Other benefits and advantages will become apparent to those skilled in the art to which it pertains upon reading and understanding of the following detailed specification.

III. BRIEF DESCRIPTION OF THE DRAWINGS

The invention may take physical form in certain parts and arrangement of parts, at least one embodiment of which will be described in detail in this specification and illustrated in the accompanying drawings which form a part hereof and wherein:

FIG. 1 shows a chart of the Samitron stiffness measurements of one embodiment wherein a chip seal is approximately ½″ thick and the Samitron depth of measurement is approximately 9″;

FIG. 2 shows a comparative chart of CBR testing;

FIG. 3 shows a comparative chart of resilient modulus; and,

FIG. 4 shows a chart showing the increase in pressure withstood by the composition.

IV. DETAILED DESCRIPTION

In FIGS. 2 and 3 the Resilient Modulus was calculated based on the CBR values according to the Relationship: Mr (psi)=1500 CBR. Formulation A is (a) 67% by weight percent based upon the total weight of the emulsion a mixture comprising pitch, rosin, an emulsifying agent, and water; (b) 33% acrylic and vinyl acetate polymer and water; and (c) chip sealed with acrylic and vinyl acetate polymer and water. Formulation B is (a) 67% by weight percent based upon the total weight of the emulsion a mixture comprising pitch, rosin, an emulsifying agent, and water; (b) 33% acrylic and vinyl acetate polymer and water; and (c) chip sealed with thickened acrylic and vinyl acetate polymer and water.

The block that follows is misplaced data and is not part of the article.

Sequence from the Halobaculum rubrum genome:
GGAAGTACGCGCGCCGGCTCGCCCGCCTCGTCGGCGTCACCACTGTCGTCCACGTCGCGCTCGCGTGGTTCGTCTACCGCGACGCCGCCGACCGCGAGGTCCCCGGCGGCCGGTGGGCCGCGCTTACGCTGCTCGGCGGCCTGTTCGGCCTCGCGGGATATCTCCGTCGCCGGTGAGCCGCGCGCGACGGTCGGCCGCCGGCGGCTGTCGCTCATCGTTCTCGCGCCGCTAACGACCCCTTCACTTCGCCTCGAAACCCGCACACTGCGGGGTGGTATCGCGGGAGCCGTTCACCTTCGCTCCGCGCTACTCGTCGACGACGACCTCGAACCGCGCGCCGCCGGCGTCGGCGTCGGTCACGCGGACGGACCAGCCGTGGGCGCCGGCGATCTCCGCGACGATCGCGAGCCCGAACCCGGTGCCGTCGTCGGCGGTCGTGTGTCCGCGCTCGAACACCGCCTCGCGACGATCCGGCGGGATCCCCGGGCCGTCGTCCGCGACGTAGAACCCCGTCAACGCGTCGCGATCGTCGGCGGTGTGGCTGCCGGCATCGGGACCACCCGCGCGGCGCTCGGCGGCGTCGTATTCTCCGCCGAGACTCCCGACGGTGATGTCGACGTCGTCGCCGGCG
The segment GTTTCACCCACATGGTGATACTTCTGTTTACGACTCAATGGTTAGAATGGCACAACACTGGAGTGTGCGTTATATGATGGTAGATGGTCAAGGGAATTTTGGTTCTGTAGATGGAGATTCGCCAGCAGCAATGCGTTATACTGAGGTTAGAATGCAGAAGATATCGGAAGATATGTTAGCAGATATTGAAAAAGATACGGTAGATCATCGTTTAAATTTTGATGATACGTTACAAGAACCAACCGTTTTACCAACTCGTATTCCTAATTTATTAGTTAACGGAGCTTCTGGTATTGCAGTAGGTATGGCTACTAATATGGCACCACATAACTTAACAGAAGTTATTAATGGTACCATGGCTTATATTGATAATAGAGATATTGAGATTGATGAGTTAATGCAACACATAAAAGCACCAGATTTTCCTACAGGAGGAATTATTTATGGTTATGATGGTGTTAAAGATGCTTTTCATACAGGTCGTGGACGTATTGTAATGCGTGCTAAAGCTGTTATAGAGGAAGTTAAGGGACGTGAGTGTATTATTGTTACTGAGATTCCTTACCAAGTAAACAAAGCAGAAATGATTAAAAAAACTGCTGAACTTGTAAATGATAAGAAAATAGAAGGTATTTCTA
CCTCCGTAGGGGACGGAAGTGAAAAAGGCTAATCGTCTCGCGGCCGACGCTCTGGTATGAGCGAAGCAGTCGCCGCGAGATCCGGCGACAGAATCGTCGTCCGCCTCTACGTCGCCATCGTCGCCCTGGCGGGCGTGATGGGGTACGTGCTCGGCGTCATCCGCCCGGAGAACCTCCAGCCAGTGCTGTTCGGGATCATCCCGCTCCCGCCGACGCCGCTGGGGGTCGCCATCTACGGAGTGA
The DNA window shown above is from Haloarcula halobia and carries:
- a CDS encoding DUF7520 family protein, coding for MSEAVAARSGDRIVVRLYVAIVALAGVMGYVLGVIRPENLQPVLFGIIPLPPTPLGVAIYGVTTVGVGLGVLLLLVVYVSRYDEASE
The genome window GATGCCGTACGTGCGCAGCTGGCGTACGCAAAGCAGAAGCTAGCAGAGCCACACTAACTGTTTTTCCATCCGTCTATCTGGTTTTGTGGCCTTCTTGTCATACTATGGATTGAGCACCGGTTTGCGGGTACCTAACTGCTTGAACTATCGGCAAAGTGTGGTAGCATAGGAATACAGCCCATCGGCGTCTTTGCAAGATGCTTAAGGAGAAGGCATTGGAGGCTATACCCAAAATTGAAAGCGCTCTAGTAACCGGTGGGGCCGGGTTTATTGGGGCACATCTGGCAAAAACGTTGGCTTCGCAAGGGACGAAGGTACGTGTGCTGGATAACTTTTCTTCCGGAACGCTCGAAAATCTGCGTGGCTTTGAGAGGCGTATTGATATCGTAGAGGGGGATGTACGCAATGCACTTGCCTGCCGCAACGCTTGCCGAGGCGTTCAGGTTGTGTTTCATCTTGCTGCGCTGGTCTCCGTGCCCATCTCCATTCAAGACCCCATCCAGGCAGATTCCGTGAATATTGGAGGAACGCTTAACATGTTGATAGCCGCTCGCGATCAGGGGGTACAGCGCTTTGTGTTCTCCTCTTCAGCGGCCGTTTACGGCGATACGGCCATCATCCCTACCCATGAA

In one embodiment of the present invention, the characteristics of the composition for road base materials can include a composition that is an aqueous emulsion comprising about 5.0% to about 60.0% by weight (including, but not limited to, 5, 6, 7, 8, 9, 10, 11, 12, 13, 14, 15, 16, 17, 18, 19, 20, 21, 22, 23, 24, 25, 26, 27, 28, 29, 30, 31, 32, 33, 34, 35, 36, 37, 38, 39, 40, 41, 42, 43, 44, 45, 46, 47, 48, 49, 50, 51, 52, 53, 54, 55, 56, 57, 58, 59 and 60) of acrylic and vinyl acetate polymer, and 40.0% to about 95.0% by weight (including, but not limited to, 40, 41, 42, 43, 44, 45, 46, 47, 48, 49, 50, 51, 52, 53, 54, 55, 56, 57, 58, 59, 60, 61, 62, 63, 64, 65, 66, 67, 68, 69, 70, 71, 72, 73, 74, 75, 76, 77, 78, 79, 80, 81, 82, 83, 84, 85, 86, 87, 88, 89, 90, 91, 92, 93, 94, and 95) of water. In this embodiment, this aqueous emulsion is combined with a resin-modified emulsion (described in U.S. Pat. No. 4,822,425, which is incorporated herein by reference) which comprises from (a) about 1 to about 90 weight percent based upon the total weight of said emulsion of a mixture comprising pitch from about 5 to about 95 weight percent (including, but not limited to, 5, 6, 7, 8, 9, 10, 11, 12, 13, 14, 15, 16, 17, 18, 19, 20, 21, 22, 23, 24, 25, 26, 27, 28, 29, 30, 31, 32, 33, 34, 35, 36, 37, 38, 39, 40, 41, 42, 43, 44, 45, 46, 47, 48, 49, 50, 51, 52, 53, 54, 55, 56, 57, 58, 59, 60, 61, 62, 63, 64, 65, 66, 67, 68, 69, 70, 71, 72, 73, 74, 75, 76, 77, 78, 79, 80, 81, 82, 83, 84, 85, 86, 87, 88, 89, 90, 91, 92, 93, 94, and 95) based on the total weight of the mixture and rosin from 1 to 70 weight percent (including, but not limited to, 1, 2, 3, 4, 5, 6, 7, 8, 9, 10, 11, 12, 13, 14, 15, 16, 17, 18, 19, 20, 21, 22, 23, 24, 25, 26, 27, 28, 29, 30, 31, 32, 33, 34, 35, 36, 37, 38, 39, 40, 41, 42, 43, 44, 45, 46, 47, 48, 49, 50, 51, 52, 53, 54, 55, 56, 57, 58, 59, 60, 61, 62, 63, 64, 65, 66, 67, 68, 69, and 70) based on the total weight of the mixture; (b) from about 0.1 to 5.0 weight percent (including, but not limited to, 0.1, 0.2, 0.3, 0.4, 0.5, 0.6, 0.7, 0.8, 0.9, 1.0, 1.1, 1.2, 1.3, 1.4, 1.5, 1.6, 1.7, 1.8, 1.9, 2.0, 2.1, 2.2, 2.3, 2.4, 2.5, 2.6, 2.7, 2.8, 2.9, 3.0, 3.1, 3.2, 3.3, 3.4, 3.5, 3.6, 3.7, 3.8, 3.9, 4.0, 4.1, 4.2, 4.3, 4.4, 4.5, 4.6, 4.7, 4.8, 4.9, and 5.0) based upon the total weight of said emulsion of an emulsifying agent and (c) from about 9.9 to 98 weight percent (including, but not limited to, 10, 11, 12, 13, 14, 15, 16, 17, 18, 19, 20, 21, 22, 23, 24, 25, 26, 27, 28, 29, 30, 31, 32, 33, 34, 35, 36, 37, 38, 39, 40, 41, 42, 43, 44, 45, 46, 47, 48, 49, 50, 51, 52, 53, 54, 55, 56, 57, 58, 59, 60, 61, 62, 63, 64, 65, 66, 67, 68, 69, 70, 71, 72, 73, 74, 75, 76, 77, 78, 79, 80, 81, 82, 83, 84, 85, 86, 87, 88, 89, 90, 91, 92, 93, 94, 95, 96, 97, and 98) based upon the total weight of the emulsion of water.